The bottom line is that we have a major problem here. Fathers have demonstrated that they are less likely to be spiritual to begin with, and yet if fathers are to be effective leaders for their families, they need to be sitting in the pews with them.

Several years ago Touchstone magazine published a thought-provoking article by Robbie Low called "The Truth about Church and Men" that further illustrates the link between fatherhood and saving grace. In the article, Low examined data from a Swiss national survey that sought to determine if a person's religion carried through to the next generations and if so, why, and if not, why not. Low concluded: "The result is dynamite. There is one critical factor. It's overwhelming, and it is this: It is the religious practice of the father of the family." The survey data indicated the following:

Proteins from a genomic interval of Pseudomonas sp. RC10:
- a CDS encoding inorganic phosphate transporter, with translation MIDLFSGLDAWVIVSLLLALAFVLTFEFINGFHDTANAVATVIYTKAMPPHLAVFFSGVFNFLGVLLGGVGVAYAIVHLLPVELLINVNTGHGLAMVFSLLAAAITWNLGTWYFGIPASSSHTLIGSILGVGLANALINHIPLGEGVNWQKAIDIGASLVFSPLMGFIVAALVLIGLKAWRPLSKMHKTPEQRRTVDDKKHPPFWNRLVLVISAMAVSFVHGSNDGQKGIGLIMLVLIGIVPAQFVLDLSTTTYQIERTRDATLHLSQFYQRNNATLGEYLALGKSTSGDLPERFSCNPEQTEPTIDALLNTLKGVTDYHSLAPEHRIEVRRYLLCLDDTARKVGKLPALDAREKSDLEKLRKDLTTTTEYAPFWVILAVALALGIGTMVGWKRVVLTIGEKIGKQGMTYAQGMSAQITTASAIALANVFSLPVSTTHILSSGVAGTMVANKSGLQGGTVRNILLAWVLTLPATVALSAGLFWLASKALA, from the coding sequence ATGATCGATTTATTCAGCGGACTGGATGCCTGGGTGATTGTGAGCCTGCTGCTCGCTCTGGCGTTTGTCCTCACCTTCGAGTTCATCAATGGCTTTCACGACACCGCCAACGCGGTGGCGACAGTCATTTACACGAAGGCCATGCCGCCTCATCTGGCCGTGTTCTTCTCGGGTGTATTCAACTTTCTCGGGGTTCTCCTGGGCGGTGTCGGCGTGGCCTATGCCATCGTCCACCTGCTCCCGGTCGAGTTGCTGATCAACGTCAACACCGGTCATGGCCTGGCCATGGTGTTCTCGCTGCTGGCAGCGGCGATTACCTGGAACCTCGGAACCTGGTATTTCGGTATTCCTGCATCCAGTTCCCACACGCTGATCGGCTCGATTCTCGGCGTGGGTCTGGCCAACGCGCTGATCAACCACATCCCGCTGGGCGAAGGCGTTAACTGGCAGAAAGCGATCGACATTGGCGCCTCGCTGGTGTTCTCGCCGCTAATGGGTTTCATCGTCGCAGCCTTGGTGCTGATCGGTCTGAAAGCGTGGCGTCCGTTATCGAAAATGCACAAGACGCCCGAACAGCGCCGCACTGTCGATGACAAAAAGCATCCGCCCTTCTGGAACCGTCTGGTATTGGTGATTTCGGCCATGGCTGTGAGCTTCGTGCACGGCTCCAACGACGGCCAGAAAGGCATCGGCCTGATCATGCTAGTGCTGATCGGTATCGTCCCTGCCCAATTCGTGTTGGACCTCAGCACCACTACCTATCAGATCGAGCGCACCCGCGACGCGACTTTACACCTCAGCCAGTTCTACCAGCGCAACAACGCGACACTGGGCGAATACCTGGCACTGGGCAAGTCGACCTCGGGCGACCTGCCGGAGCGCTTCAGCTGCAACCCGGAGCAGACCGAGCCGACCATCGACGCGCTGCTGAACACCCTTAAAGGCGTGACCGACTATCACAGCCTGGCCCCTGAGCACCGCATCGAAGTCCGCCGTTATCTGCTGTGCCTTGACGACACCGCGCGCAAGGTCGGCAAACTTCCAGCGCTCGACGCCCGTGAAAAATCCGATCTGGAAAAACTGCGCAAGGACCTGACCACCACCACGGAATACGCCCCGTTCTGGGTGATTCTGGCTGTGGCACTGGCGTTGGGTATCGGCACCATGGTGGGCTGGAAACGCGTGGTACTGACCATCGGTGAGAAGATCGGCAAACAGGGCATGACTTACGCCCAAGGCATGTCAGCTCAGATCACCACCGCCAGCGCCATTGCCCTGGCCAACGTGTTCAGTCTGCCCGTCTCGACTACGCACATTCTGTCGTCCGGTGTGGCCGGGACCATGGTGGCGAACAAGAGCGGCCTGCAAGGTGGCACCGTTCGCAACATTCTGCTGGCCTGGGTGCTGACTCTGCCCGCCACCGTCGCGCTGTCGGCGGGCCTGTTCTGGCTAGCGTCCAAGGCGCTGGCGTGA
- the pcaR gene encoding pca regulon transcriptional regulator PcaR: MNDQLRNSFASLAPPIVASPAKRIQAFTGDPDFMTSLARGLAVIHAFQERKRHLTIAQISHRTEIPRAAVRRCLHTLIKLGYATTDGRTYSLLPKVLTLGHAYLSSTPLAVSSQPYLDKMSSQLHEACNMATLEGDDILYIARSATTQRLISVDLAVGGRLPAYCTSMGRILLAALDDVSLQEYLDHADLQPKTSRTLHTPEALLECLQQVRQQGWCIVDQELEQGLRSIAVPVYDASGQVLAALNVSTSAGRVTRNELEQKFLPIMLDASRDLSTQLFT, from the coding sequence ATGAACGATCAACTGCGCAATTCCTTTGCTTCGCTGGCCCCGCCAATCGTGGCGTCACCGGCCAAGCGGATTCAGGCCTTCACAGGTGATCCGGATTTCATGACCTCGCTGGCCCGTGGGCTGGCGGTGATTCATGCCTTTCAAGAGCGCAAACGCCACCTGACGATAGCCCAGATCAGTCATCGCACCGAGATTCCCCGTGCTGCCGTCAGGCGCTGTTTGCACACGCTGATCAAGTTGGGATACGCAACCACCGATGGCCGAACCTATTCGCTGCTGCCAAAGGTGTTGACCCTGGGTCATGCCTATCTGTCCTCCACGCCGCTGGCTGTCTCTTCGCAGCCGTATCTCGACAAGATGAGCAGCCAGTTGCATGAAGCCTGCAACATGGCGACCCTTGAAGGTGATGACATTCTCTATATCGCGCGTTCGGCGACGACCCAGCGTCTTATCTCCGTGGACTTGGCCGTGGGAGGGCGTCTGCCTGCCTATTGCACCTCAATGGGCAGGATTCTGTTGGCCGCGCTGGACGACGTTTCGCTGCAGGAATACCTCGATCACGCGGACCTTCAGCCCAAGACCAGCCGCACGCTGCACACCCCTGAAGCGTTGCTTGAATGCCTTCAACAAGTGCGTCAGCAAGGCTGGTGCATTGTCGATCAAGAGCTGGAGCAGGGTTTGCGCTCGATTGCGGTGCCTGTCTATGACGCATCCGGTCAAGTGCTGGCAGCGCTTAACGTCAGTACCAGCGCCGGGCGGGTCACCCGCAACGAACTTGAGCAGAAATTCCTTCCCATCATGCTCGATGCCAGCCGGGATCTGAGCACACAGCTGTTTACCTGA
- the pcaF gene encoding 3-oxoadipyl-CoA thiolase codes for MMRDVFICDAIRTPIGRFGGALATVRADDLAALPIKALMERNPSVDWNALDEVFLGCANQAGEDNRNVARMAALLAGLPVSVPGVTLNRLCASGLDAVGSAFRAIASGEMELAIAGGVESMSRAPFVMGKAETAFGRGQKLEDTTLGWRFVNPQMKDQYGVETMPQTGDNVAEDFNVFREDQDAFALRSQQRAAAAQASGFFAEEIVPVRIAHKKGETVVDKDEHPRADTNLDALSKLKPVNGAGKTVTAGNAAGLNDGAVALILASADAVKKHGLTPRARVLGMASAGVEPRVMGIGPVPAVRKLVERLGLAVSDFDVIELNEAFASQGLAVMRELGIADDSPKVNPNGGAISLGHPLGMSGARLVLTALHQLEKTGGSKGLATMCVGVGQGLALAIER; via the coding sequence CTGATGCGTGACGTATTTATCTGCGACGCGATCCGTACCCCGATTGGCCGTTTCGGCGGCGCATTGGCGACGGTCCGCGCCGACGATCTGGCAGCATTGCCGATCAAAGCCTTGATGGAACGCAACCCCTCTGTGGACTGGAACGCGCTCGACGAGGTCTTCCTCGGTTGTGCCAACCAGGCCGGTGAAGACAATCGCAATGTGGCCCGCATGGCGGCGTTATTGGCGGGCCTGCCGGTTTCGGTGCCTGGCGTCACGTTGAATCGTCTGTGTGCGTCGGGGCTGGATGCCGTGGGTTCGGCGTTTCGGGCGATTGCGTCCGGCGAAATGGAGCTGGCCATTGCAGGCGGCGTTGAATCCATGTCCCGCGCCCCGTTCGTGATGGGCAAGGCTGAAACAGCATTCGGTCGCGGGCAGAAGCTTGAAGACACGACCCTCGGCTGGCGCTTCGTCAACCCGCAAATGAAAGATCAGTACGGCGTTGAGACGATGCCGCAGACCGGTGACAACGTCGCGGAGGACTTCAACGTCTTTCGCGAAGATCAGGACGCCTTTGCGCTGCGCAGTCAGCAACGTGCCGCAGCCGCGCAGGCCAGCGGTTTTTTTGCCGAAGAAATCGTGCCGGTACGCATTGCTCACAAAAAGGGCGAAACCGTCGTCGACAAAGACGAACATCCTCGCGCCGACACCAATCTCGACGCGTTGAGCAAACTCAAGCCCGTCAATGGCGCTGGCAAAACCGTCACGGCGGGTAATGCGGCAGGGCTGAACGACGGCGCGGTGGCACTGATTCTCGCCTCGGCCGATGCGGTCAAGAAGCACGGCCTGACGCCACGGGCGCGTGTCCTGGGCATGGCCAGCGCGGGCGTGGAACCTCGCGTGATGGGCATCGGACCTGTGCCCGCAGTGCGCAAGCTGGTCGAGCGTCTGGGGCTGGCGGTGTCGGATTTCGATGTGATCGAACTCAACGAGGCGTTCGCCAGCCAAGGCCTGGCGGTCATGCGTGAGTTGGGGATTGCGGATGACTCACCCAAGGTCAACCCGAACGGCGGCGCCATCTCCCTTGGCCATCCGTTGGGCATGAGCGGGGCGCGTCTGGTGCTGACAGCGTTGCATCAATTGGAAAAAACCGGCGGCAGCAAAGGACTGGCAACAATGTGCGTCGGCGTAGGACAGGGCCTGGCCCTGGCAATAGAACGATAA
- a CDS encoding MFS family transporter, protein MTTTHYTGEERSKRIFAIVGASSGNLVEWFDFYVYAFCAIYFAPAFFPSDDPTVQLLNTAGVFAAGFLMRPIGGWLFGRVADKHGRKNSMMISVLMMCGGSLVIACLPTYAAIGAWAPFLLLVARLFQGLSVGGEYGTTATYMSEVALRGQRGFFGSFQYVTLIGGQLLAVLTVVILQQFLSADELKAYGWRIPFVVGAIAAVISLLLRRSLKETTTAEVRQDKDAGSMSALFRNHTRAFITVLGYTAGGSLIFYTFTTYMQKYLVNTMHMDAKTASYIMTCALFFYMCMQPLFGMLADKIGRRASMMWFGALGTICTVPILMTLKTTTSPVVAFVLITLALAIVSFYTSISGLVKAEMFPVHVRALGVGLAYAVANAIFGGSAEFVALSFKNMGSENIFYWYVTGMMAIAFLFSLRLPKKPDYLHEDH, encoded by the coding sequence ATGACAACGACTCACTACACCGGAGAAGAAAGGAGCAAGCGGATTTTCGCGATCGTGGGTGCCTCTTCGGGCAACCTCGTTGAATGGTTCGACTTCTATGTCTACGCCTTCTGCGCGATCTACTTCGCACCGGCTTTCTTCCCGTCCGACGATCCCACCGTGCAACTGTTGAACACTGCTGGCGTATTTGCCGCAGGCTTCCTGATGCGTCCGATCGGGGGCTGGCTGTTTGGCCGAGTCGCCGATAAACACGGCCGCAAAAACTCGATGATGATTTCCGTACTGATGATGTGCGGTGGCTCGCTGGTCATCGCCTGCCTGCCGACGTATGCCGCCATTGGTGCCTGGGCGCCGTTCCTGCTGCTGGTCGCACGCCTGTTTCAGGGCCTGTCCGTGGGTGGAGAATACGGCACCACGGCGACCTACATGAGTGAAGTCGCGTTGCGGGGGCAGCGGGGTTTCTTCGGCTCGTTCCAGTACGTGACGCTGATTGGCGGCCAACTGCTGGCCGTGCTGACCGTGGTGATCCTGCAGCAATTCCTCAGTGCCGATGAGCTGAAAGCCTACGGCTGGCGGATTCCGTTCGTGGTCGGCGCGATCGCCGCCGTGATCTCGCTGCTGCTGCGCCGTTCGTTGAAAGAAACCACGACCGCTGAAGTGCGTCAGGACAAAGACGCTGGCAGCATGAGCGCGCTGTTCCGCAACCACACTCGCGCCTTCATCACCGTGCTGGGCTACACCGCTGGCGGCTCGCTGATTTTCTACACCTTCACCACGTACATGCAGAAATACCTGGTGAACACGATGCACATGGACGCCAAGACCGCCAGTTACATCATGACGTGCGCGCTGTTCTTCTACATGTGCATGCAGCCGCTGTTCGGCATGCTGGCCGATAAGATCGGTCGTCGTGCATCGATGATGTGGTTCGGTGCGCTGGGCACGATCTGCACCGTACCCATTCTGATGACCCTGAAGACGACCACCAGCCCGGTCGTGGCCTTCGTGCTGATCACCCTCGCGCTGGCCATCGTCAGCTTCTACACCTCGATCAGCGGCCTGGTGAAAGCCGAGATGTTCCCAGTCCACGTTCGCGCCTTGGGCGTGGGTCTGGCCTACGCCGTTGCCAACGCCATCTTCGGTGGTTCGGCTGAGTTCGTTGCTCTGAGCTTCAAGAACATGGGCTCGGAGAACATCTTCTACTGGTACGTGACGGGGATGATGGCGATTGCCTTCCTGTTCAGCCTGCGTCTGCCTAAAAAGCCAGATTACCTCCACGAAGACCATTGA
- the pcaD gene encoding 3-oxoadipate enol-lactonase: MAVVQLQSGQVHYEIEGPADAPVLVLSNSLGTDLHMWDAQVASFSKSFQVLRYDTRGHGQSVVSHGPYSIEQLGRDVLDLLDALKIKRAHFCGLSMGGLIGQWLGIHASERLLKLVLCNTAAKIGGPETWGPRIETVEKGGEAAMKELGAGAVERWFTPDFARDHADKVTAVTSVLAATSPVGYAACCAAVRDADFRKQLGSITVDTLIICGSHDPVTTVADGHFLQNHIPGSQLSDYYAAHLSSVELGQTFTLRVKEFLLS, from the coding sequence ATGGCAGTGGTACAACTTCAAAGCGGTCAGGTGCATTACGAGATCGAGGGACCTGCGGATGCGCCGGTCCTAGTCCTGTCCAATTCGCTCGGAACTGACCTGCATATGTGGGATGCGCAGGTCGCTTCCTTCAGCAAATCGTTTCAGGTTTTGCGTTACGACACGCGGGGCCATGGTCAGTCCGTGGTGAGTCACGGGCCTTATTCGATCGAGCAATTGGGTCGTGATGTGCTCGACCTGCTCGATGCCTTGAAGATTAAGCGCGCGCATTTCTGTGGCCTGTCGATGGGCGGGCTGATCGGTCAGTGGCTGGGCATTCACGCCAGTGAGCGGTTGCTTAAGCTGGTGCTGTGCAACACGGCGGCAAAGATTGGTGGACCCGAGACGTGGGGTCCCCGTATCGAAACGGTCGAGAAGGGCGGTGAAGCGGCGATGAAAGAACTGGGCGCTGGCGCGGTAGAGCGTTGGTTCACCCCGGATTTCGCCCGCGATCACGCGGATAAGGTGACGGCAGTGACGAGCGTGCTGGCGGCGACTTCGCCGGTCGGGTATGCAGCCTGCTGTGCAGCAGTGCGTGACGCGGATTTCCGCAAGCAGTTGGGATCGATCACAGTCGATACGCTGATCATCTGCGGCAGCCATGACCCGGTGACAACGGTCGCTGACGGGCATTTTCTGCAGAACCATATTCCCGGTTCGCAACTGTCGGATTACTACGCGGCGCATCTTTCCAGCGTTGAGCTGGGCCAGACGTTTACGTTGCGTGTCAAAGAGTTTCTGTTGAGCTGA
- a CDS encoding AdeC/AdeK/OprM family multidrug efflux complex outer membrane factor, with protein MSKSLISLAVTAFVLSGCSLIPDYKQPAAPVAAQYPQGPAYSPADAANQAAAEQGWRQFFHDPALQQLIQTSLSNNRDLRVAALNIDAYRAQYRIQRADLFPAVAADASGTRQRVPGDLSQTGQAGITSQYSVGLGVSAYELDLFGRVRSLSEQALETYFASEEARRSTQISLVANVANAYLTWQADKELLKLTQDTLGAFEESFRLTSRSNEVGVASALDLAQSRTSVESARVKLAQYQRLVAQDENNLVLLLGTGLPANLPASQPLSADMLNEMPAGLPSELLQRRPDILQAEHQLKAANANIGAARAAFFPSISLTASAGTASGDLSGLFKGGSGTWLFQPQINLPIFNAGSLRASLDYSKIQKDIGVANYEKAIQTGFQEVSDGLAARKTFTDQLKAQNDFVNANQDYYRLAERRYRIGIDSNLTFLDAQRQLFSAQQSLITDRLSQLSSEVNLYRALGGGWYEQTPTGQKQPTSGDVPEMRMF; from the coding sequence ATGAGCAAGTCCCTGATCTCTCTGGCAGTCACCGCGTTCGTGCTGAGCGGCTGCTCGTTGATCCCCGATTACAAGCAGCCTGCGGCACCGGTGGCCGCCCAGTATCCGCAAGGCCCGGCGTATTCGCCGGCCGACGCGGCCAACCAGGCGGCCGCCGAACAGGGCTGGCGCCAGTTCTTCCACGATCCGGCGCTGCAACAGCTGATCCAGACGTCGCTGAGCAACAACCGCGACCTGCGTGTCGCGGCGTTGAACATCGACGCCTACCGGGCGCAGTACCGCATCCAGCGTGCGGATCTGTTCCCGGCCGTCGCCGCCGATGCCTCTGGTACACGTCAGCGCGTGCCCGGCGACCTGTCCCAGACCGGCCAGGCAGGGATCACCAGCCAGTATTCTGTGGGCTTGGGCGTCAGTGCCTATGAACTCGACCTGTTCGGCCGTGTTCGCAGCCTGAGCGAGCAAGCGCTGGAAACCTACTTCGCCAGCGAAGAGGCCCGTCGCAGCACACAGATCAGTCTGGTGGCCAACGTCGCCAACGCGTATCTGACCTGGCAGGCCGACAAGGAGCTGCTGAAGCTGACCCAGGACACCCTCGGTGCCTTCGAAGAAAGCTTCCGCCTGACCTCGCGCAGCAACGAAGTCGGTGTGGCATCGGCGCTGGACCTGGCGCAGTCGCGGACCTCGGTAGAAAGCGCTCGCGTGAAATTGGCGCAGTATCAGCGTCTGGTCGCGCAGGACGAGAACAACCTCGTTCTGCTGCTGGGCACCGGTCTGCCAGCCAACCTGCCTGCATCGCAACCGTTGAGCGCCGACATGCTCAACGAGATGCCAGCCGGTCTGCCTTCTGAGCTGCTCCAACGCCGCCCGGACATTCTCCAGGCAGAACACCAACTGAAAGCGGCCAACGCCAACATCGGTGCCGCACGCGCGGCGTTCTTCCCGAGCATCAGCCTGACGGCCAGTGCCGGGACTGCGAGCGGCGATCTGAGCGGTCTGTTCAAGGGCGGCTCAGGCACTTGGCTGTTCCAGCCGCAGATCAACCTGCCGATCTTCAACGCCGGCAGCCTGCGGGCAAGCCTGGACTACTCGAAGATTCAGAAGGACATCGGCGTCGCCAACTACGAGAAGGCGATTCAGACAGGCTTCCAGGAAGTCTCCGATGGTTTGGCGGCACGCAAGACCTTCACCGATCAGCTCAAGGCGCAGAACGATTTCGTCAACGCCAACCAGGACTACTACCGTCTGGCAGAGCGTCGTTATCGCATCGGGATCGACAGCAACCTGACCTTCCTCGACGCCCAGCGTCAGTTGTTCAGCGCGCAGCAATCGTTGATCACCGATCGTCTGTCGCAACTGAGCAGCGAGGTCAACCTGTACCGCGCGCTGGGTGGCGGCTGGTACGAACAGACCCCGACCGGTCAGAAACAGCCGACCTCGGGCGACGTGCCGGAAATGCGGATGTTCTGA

If both father and mother attend regularly, 33 percent of their children regularly attend church and 41 percent attend irregularly. Only 25 percent don't attend at all.

If the father attends irregularly and the mother regularly, only 3 percent of the children attend church regularly, and 59 percent attend irregularly. And 38 percent don't attend at all.

If the father doesn't attend church and the mother attends regularly, only 2 percent of the children attend regularly, while 37 percent attend irregularly. Over 60 percent of the children don't attend church.

If the father attends regularly and the mother is irregular or non-practicing, 38 percent of children attend when the mother attends irregularly, and 44 percent of children whose mothers are non-practicing attend regularly.